From 17 August onward, the border between Singapore and Malaysia will start seeing more travellers as the Periodic Commuting Arrangement and Reciprocal Green Lane come into effect.
While it may still be a long time before the borders see its pre-COVID traffic of 300,000 Malaysia residents crossing into Singapore daily, the travel bubble arrangements between the two countries is a step in that direction.
This will be one of the firsts of such arrangements in Southeast Asia.
The Periodic Commuting Arrangement
The Periodic Commuting Arrangement (PCA) will allow Malaysians employed in Singapore with a valid work pass to cross the border for work, and vice versa. However, this isn’t a daily commute arrangement. Under the PCA, those who Malaysians entering Singapore for work and Singaporeans entering Malaysia for work will have to spend at least 90 days in their country of employment before they’re allowed to go home.
PCA-approved travel applies for employees travelling across the border via personal transport, private busses or private-hire cars, or on foot.
Employers of Malaysian residents working in Singapore have to apply for the PCA on behalf of their employees at least seven days before the scheduled crossing. The application will only be processes after payment of S$200 for a COVID-19 PCR test.
Those who have arrived in Singapore will be subject to a health screening at the point of entry and must serve a 7-day Stay at Home Notice (SHN) at a declared location and undertake a COVID-19 test. If the test is negative, they will be released from SHN on the 7th day and be allowed to work. If the test is positive, however, they will receive medical treatment at their own cost or the cost of their employer.
After the 90 days are up, workers can choose to either go home for a short visit before returning to Singapore for work for another 90 days.
The same measures are implemented for Singapore residents travelling to Malaysia for work under the PCA.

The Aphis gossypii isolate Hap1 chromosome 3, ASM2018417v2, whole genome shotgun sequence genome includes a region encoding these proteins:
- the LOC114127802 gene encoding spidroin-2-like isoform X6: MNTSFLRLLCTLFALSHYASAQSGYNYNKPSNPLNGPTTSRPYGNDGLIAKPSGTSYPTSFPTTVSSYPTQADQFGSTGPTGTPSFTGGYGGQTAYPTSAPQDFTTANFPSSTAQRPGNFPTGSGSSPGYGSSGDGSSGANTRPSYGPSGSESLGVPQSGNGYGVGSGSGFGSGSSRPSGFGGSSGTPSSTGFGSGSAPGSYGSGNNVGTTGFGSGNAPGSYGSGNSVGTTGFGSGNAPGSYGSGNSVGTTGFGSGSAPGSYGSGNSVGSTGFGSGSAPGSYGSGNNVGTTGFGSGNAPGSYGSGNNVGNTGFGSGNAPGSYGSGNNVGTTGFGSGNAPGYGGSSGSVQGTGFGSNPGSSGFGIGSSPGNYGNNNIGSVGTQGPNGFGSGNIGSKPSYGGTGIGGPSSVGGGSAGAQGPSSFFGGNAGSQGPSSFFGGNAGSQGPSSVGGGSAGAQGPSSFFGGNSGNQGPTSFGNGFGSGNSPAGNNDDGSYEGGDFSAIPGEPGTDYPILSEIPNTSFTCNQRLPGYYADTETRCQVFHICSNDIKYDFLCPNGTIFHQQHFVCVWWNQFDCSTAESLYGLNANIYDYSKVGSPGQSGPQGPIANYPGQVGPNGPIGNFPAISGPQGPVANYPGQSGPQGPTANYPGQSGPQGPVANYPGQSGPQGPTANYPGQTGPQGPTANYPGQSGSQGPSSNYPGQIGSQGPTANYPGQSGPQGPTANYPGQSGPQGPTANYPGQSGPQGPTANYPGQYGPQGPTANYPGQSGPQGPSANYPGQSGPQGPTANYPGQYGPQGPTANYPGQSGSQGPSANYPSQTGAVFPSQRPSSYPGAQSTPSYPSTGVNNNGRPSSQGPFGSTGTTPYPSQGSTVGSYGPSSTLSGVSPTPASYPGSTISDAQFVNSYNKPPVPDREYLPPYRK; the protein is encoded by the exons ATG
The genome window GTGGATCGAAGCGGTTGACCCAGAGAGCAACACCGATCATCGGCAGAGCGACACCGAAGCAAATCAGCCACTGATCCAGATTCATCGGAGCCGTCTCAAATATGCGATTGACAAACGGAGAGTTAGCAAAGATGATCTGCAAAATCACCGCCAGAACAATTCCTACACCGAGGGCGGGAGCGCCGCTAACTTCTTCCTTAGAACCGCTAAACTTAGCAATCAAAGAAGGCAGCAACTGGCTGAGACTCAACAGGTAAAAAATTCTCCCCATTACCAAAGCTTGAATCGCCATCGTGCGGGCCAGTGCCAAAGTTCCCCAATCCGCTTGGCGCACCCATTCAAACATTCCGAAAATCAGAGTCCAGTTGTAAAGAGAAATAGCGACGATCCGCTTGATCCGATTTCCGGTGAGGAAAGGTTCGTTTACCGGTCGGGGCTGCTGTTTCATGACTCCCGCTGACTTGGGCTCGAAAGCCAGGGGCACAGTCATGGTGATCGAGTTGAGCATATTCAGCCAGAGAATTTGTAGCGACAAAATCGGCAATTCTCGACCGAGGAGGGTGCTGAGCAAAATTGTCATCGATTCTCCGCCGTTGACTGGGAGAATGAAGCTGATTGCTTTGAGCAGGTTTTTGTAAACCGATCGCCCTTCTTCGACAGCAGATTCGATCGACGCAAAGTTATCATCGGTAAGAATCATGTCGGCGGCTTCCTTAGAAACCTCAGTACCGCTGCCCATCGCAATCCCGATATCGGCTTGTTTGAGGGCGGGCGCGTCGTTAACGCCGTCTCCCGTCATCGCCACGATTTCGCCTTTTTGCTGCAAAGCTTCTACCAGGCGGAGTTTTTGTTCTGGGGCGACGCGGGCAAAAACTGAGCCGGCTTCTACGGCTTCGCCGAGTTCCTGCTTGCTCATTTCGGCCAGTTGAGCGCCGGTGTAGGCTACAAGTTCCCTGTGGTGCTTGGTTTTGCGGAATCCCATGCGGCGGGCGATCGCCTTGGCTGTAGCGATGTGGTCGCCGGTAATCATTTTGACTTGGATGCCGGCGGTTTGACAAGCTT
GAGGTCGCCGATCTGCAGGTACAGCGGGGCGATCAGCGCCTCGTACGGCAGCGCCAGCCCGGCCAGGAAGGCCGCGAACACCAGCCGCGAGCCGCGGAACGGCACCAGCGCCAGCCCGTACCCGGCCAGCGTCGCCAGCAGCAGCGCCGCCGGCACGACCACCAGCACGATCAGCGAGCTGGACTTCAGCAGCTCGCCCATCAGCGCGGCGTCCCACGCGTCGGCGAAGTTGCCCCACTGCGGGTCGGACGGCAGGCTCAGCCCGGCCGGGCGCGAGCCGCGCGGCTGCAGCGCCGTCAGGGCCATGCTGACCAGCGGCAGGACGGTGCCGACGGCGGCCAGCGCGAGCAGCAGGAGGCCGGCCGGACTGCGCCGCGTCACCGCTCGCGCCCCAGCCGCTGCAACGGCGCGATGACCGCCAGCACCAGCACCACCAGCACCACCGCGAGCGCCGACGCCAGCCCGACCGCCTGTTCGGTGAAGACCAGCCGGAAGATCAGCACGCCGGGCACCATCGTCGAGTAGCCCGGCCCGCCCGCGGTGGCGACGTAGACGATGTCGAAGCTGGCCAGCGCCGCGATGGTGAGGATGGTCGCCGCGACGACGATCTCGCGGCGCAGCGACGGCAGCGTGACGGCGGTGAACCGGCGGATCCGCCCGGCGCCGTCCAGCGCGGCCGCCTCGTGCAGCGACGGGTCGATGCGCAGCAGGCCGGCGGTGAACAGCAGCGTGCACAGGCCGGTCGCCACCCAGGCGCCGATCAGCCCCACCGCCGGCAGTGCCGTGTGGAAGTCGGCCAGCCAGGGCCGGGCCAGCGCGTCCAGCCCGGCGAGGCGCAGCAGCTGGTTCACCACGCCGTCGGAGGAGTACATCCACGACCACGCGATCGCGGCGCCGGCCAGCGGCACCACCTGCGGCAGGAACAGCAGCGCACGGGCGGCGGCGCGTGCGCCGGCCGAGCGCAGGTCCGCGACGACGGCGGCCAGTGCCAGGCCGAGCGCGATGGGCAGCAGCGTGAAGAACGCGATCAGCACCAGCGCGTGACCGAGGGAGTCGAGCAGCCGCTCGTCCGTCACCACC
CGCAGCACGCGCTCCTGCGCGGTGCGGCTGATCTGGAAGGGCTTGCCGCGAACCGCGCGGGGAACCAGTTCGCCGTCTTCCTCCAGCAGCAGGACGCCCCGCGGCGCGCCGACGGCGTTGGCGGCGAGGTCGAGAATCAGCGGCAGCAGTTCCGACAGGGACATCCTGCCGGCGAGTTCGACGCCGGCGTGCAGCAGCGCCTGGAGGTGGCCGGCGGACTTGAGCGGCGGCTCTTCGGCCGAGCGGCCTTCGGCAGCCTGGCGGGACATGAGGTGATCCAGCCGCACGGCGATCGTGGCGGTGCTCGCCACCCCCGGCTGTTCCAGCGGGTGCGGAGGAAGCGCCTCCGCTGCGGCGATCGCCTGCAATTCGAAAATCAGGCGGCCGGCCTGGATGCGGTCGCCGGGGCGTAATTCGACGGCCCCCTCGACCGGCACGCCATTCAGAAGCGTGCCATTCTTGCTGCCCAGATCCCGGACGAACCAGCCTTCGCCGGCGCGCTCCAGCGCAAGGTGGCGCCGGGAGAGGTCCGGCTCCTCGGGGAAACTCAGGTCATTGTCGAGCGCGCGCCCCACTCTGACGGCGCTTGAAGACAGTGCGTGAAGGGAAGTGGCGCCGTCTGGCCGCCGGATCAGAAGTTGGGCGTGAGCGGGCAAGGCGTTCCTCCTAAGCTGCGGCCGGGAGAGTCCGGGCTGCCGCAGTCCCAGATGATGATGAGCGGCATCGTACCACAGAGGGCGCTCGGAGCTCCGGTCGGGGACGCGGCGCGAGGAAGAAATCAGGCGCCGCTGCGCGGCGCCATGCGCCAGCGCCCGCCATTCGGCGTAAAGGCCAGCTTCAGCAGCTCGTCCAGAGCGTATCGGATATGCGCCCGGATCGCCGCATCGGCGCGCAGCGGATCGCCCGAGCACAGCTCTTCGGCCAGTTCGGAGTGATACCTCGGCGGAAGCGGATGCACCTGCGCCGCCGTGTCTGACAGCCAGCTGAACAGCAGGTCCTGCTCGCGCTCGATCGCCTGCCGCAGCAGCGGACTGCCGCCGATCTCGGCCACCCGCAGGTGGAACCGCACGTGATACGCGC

Reciprocal Green Lane
As for the Reciprocal Green Lane (RGL), it is for short-term cross-border travel for essential businesses and official purposes between both countries via air and land checkpoints.
Travellers under this scheme will only be allowed a maximum of 14-days stay and have to undergo a pre-departure and post-arrival PCR test. They also have to strictly abide to a pre-declared controlled itinerary during their visit.
Those travelling from Malaysia to Singapore via RGL must be sponsored by a Singapore-based company or a Singapore government agency. The application for a SafeTravel Pass must be filed by them on behalf of the applicant.
Travellers will have to take a PCR test within 72 hours of departure and obtain a certificate saying that their test is negative. The cost, again, is borne by the applicant. Upon arrival, they will have to undergo another PCR test. From there, the host company or government agency is responsible for transporting the traveller directly to the declared accommodation and remain there until the post-arrival PCR test is released.
If the test is negative, they can then proceed with the pre-declared itinerary. If the test if positive, they will receive medical treatment at their own cost.
Again, similar measures are in place for Singapore residents travelling to Malaysia under the RGL.
More information for both schemes for residents of Malaysia travelling to Singapore be found on Malaysia’s Department of Immigration portal while Singapore residents travelling to Malaysia can find out more on the SafeTravel website.
Before entering Singapore, those travelling under either schemes have to download the TraceTogether contact tracing app. Vice versa, those travelling to Malaysia will have to download the equivalent MySejahtera app. Travellers will be told when and where they can take the PCR tests, are prohibited from using public transport while under isolation, and bear the cost of any medical treatment.
As of Monday (10 August), Singapore has reported over 55,100 cases while Malaysia has over 9,000 cases of COVID-19. Both countries have continued to report new cases daily.